New Teacher Series/ Question 14: How do you stay on top of grading?

Grading is the English teacher’s special crucible.  Sunday nights are especially arduous. You’ll bring those papers in on Friday afternoon, promising yourself to grade them first thing Saturday morning.  But Saturday morning rolls around, and you run some errands, go to the grocery. Then you promise yourself that you’ll get to them Saturday afternoon.  You know what happens. Finally, it’s 3:00 pm on Sunday, and there’s a pile of ungraded essays on your coffee table that you keep circling.

My late father-in-law always said to me, “You know how to avoid those essays? Don’t assign them!”

Of course, it’s not that simple with English teachers.  Writing is a skill that requires nuanced and individualized feedback.  Last year, a meme was making its way around the interweaves that showed how many hours it takes teachers to grade essays.  At the low end (a teacher who had 100 students and only spent 5 minutes on each essays) the teacher spent 8 hours grading papers.  At the high end (a teacher who had 150 students and spent 20 minutes per paper) the teacher spent 50 hours grading papers.  That’s just insanity.  So how does a high school teacher, with a relentless daily schedule, do it?  Here are a few tips:

  1. Don’t make everything due at the same time. I know this might be impossible if you are teaching several sections of the same class, and you want to keep them at the same pace, but one class of 25 essays isn’t as daunting as five classes of 25 essays.  Even if you break them up by a few days, the wiggle room will keep the grading stress to a minimum.
  2. Don’t grade everything all the time. There are numerous activities that are both important and beneficial that don’t need to be assessed.   Carol Jago’s book Papers, Papers, Papers gives many examples of strategies for assessments that are non-graded, but still provides students with skill practice.
  3. Google Forms is your friend. Any online grading system, such as a clicker system, which collates student answers in a spreadsheet and provides graphs and individualized data for you is excellent for quick assessments.   Use these online data gathering tools to streamline your grading flow.
  4. Grade essays with an analytical rubric, preferably one designed with your students. Rubrics make grading essays easier as the descriptions and feedback concentrates on 3-5 categories in a range of performance levels. Creating a rubric with your students is an instructional gold mine that allows them to understand how they are being assessed and what the expectations of the assignment are before they start.
  5. Formative assessment comes in many forms. You don’t have to have a paper and pencil test to assess all student learning. A quick conference or a thumbs up/thumbs down survey can yield the information you need to know.

 

New Teacher Series/ Question 5: How do I gauge student learning with 100 kids?

To do this, you will need to employ an edu-darling term, “formative assessment,” which is a fancy way of saying figure out where your kids are, either two inches or two miles away, from the standard, then give them clear feedback on how to take the next step toward it.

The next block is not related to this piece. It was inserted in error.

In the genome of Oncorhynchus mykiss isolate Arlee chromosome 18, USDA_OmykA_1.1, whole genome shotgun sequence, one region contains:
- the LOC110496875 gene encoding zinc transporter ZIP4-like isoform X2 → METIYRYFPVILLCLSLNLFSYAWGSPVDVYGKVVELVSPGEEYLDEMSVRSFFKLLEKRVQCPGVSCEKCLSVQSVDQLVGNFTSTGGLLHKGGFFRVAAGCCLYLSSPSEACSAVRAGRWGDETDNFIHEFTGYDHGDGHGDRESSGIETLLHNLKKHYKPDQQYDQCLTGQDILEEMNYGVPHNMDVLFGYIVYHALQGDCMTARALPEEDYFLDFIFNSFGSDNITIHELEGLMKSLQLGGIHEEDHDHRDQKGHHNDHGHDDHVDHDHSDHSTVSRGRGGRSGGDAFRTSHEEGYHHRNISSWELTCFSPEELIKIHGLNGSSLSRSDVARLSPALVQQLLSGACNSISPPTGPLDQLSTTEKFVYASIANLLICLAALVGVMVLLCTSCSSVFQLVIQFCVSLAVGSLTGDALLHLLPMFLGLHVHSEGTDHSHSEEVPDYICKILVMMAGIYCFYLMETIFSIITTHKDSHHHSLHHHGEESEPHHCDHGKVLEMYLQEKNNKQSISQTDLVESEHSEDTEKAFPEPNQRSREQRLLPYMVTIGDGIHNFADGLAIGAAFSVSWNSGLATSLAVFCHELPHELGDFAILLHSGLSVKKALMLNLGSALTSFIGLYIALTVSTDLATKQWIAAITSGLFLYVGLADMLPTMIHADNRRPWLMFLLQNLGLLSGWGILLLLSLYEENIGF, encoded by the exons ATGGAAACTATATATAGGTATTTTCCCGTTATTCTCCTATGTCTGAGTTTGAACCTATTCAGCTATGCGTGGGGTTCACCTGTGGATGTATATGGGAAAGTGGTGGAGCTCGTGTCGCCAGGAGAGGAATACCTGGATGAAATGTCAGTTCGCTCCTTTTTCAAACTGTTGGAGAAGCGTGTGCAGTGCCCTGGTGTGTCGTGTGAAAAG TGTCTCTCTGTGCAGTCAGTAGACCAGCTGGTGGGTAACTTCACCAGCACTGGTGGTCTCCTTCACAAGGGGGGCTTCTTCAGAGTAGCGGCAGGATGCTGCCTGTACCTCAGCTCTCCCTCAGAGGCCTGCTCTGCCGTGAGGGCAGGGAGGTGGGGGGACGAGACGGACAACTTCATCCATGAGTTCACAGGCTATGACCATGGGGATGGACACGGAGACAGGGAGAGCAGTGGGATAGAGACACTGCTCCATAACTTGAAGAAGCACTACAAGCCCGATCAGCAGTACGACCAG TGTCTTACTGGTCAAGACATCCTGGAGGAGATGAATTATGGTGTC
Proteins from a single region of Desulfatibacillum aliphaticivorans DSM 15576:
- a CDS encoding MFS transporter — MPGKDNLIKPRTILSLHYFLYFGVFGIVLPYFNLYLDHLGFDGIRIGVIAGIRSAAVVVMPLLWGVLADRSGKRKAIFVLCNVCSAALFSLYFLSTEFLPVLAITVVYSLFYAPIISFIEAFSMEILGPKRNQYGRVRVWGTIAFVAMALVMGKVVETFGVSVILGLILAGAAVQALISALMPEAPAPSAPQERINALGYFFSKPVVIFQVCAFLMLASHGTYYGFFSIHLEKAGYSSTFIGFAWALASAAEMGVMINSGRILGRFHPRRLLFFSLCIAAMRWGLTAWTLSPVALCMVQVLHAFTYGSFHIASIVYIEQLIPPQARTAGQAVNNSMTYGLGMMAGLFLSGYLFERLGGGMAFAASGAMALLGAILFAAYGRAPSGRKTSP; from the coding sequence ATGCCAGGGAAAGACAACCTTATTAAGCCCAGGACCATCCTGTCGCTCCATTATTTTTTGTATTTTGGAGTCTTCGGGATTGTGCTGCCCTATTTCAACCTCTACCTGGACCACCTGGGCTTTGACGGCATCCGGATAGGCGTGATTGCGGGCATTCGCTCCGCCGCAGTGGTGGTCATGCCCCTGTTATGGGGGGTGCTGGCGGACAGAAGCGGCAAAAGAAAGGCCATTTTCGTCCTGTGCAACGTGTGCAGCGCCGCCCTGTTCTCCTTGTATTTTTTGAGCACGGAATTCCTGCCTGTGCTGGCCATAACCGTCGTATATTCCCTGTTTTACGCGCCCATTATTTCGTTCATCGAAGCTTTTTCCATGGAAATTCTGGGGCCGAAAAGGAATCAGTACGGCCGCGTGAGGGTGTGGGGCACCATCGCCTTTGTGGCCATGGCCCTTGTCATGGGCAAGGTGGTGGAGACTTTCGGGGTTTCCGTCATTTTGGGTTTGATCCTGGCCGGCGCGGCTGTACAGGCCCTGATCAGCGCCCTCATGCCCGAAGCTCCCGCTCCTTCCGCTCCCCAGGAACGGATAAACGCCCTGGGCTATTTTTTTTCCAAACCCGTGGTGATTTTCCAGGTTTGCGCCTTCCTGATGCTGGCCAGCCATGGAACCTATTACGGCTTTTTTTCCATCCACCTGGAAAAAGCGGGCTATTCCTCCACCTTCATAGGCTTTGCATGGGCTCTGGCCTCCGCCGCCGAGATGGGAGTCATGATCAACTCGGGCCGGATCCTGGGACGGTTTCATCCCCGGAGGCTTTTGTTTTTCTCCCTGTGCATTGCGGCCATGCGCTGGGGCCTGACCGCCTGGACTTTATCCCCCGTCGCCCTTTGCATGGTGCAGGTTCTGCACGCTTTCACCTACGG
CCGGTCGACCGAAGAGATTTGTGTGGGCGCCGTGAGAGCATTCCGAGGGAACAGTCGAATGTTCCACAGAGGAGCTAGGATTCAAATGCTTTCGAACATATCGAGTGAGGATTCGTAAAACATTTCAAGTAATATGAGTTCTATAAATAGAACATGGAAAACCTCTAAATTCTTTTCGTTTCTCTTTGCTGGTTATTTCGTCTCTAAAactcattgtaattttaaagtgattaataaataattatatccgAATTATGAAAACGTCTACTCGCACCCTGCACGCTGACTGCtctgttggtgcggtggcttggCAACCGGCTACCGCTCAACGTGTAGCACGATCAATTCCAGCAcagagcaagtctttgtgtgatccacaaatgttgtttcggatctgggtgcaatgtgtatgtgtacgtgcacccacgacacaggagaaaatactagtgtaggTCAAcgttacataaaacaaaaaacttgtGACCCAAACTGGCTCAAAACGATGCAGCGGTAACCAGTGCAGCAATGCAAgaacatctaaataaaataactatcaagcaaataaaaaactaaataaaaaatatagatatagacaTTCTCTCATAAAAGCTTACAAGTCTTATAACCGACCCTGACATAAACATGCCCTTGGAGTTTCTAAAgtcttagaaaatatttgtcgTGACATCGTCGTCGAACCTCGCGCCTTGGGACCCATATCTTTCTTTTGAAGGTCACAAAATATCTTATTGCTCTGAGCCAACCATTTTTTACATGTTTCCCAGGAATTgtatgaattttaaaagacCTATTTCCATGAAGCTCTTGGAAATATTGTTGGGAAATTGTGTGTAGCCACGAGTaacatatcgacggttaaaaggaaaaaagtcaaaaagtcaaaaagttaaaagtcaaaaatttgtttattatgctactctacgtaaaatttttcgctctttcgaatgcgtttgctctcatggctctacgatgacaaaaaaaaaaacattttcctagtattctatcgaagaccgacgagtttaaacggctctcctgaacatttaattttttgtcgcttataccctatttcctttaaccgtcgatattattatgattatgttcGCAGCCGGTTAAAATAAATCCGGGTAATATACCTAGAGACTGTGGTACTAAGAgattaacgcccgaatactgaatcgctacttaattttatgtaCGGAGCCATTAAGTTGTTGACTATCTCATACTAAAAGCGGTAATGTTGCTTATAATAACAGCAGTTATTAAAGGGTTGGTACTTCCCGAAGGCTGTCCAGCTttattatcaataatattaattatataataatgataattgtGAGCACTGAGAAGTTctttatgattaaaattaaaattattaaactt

The first lesson of formative assessment: it’s not a thing; it’s a state of mind.  Formative assessment is not a grade in the gradebook or an activity to pass the time until the test comes around. It is the sum of all knowledge you own about the students. It is the collected and analyzed product of bell ringers, exit slips, writing notebooks, open ended responses, lab reports, quizlets, classroom observations, student interviews, homework, and portfolios.   It’s the answer to the question: where do my kids stand in relation to  where they need to be?

No one method of formative assessment is better than the next because, like a piece of exercise equipment, the best form of formative assessment is one you actually use.  Sometimes administrators force teachers to track student growth goals, but assessing kids just for the purpose of data collection doesn’t move them closer to the goals. It’s analyzing that data and modifying your teaching to move the kids up, back, right or left toward the goal that’s important.

Standards are static; kids are dynamic. Figure out where your shifting, ranging, all-over-the-map kids are in relation to those immovable standards. Think of a ladder as you map out the small steps that leads toward mastery of the standard. The correct edu-term for this is a “learning progression.”

Let’s say you have Standard A, which is a giant standard.  You break it down into 10 smaller learning goals, or ten rungs on the ladder, and design ten clear lessons to address those smaller chunks.  Each lesson should allow for multiple attempts, lots of feedback, and practice, practice, practice. Better yet, get your kids in on the action, and let them map out the ladder, wrestle with the smaller steps, connect to the ladder through their own interests.

Early in the process, design a formative assessment tool that asks questions about all ten smaller goals.  You could use a quick Google form, which provides you with immediate and collated feedback, or you could use a simple thumbs up/ thumbs down method too, as long as you get the data you need.  You analyze it and discover 25% of your class has only mastered two of the ten rungs required to climb the ladder while 50% of your class has mastered six of the ten and the last 25% have mastered eight rungs on the ladder.

Of course, it will never be exactly this easy because standards don’t necessarily distribute themselves into ten clean, small goals. Nor is the ladder always straight or OSHA certified.  And students’ abilities aren’t divided neatly into three categories (although it’s surprising how often they do.)